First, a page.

Errors, bloopers and creative license…the facts about fiction

A blooper can make brown eyes blue

Ask readers to define the difference between fiction and nonfiction, and most probably would say nonfiction is true or factual while fiction is not true or make-believe.

But no matter imaginative a work of fiction appears to be, a whole lot of truth and fact goes into crafting the story. I’ve learned a lot of “facts” from reading fiction. I first heard of a BlackBerry, kudzu and eating beans on toast in novels.

I once created a heroine who drove a red Mazda Miata. I’d seen the small sports car on the road and liked the looks. But when my heroine and hero went on a picnic in the heroine’s car, it raised questions. Where would they put the picnic basket? The Miata is a two-seater. Would the basket fit in the trunk? Did the Miata HAVE a trunk?  (I couldn’t remember). I had to do some research to find out. I’m continually checking small facts like that.

Even writing in paranormal, fantasy or science fiction genres requires authors to deal with accepted lore. You couldn’t write about a vampire unaffected by sunlight, garlic, holy water and crosses without explaining why.

While fiction writers sit at their computers and make stuff up, we still have to guard against running afoul of the facts.

Fiction authors slip up in three ways:

  • Technical errors – These are actual errors of fact. Real east-west roads in real towns change direction in an author’s novel and become north-south. A certain gun model is identified by the wrong caliber. The blue U.S. Passport is mistakenly given a new color. Ignorance or negligence cause technical errors. Either the author didn’t know he or she was wrong or he or she failed to verify the facts. Some readers won’t notice technical errors, but people-in-the-know will.
  • Bloopers – These mistakes are accidents. In the beginning of the book, the character has brown eyes. By the middle, his eyes are green. A woman walks into a restaurant wearing a skirt and walks out wearing jeans. One my favorite personal bloopers (which I caught, thank goodness!) occurred when I said a character’s parents were dead. Later in the story, I had the parents babysitting! Bloopers occur because the author forgot what he or she said or because the author decided to change something in the manuscript and didn’t catch all the references.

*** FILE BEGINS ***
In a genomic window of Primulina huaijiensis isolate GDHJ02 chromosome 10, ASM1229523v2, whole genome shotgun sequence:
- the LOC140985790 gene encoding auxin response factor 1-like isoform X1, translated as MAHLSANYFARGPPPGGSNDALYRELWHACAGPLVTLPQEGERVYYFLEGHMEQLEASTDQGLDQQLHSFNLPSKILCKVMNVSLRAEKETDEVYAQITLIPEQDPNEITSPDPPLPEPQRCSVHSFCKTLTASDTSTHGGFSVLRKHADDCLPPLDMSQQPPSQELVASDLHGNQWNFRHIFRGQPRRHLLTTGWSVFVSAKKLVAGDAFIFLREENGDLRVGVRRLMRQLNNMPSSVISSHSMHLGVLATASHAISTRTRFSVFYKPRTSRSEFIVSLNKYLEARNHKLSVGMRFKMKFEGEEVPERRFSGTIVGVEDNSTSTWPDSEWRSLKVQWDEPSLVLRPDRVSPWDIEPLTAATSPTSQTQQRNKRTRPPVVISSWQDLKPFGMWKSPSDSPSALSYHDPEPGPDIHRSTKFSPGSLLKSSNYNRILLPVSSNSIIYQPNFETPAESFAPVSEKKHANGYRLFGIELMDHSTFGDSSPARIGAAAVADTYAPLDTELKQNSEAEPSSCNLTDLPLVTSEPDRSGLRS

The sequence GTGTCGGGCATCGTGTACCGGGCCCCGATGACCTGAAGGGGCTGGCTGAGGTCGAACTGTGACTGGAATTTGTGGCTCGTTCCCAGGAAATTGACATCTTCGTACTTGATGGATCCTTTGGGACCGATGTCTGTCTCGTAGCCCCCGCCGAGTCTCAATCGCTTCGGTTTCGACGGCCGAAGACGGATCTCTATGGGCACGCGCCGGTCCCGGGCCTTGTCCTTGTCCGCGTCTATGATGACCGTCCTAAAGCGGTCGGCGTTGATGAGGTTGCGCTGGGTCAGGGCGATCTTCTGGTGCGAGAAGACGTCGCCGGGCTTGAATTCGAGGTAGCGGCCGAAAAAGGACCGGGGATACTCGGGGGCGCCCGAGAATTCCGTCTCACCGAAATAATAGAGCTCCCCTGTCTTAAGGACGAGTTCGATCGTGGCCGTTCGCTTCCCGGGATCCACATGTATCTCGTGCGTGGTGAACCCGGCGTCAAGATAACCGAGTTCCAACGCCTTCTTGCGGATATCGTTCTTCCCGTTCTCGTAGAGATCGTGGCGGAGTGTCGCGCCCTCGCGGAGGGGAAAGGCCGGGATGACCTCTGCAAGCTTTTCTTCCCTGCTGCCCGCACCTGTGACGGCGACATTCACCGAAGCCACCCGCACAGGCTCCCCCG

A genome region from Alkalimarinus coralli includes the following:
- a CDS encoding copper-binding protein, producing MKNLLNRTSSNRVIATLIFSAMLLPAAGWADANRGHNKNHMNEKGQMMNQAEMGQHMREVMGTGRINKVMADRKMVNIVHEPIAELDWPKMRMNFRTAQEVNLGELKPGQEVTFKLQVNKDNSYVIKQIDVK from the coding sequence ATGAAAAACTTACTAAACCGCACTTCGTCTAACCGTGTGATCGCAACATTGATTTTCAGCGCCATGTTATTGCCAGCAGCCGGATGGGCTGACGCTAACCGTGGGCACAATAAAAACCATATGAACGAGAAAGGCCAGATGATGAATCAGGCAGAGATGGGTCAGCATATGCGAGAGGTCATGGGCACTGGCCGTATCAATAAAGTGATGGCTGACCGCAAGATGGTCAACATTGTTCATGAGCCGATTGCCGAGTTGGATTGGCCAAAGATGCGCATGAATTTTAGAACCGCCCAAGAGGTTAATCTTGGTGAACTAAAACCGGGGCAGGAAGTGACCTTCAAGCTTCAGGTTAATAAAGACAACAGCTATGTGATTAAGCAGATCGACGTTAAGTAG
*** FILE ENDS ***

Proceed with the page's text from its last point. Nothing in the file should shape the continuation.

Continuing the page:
• Creative license – This occurs when an author deliberately stretches the truth to create a “better” story. The diehard hero is beaten, knifed, shot, dragged behind a vehicle and still manages to fling insults at his tormentors, save the free world and get the girl. The cop/FBI agent/Navy SEAL tells his superiors to f-off and goes rogue to protect the heroine. Whether creative license works depends on the genre, the author’s skill, and the reader’s ability and willingness to suspend disbelief.

Authors should know that errors annoy readers. My own husband allows only two technical errors per book. When he finds a third mistake, he abandons the novel in disgust. (He used to tear them in half, until I told him to stop doing that and donate the book to charity instead!). Some readers are bothered by one kind of error, but not another.

Readers should know that authors cringe and engage in much gnashing of teeth and/or consumption of alcohol if they find an error in their published story. It’s an occupational hazard we try to avoid.

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9 Responses to Errors, bloopers and creative license…the facts about fiction

  1. I spend a lot of time tracking down factoids like your Miata boot, too, but I still live in fear that someday I’ll be read by somebody like your husband, and found lacking. Also, having done a bit of editing, I know that there are usually a couple lines of defense to keep the most egregious errors from showing up in print. Unfortunately, even the combined superpowers of writers and editors can’t fix everything up perfect. Great post here; it certainly reflects a lot of my personal worries!